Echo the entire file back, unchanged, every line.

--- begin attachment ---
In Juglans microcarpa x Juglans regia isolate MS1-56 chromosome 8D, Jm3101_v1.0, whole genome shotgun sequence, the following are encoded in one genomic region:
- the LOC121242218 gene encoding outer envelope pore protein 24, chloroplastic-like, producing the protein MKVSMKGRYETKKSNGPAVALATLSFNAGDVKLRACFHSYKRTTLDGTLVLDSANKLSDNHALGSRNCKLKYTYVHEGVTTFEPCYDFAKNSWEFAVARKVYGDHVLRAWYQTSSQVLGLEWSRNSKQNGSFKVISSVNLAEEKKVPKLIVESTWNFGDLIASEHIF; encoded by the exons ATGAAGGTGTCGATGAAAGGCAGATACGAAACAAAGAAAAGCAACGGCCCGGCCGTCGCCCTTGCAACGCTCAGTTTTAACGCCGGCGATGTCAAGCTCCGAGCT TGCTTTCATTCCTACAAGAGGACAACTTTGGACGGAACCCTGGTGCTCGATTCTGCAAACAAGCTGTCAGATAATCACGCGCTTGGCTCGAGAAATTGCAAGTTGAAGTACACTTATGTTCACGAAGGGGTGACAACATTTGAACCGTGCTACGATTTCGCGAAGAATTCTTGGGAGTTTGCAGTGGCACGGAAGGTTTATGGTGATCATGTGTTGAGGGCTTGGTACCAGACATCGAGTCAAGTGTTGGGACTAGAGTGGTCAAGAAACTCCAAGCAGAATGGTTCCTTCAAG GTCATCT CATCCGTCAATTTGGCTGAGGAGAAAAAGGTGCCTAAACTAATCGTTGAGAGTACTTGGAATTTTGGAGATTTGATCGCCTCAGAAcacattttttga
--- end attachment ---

In Juglans microcarpa x Juglans regia isolate MS1-56 chromosome 8D, Jm3101_v1.0, whole genome shotgun sequence, the following are encoded in one genomic region:
- the LOC121242218 gene encoding outer envelope pore protein 24, chloroplastic-like, producing the protein MKVSMKGRYETKKSNGPAVALATLSFNAGDVKLRACFHSYKRTTLDGTLVLDSANKLSDNHALGSRNCKLKYTYVHEGVTTFEPCYDFAKNSWEFAVARKVYGDHVLRAWYQTSSQVLGLEWSRNSKQNGSFKVISSVNLAEEKKVPKLIVESTWNFGDLIASEHIF; encoded by the exons ATGAAGGTGTCGATGAAAGGCAGATACGAAACAAAGAAAAGCAACGGCCCGGCCGTCGCCCTTGCAACGCTCAGTTTTAACGCCGGCGATGTCAAGCTCCGAGCT TGCTTTCATTCCTACAAGAGGACAACTTTGGACGGAACCCTGGTGCTCGATTCTGCAAACAAGCTGTCAGATAATCACGCGCTTGGCTCGAGAAATTGCAAGTTGAAGTACACTTATGTTCACGAAGGGGTGACAACATTTGAACCGTGCTACGATTTCGCGAAGAATTCTTGGGAGTTTGCAGTGGCACGGAAGGTTTATGGTGATCATGTGTTGAGGGCTTGGTACCAGACATCGAGTCAAGTGTTGGGACTAGAGTGGTCAAGAAACTCCAAGCAGAATGGTTCCTTCAAG GTCATCT CATCCGTCAATTTGGCTGAGGAGAAAAAGGTGCCTAAACTAATCGTTGAGAGTACTTGGAATTTTGGAGATTTGATCGCCTCAGAAcacattttttga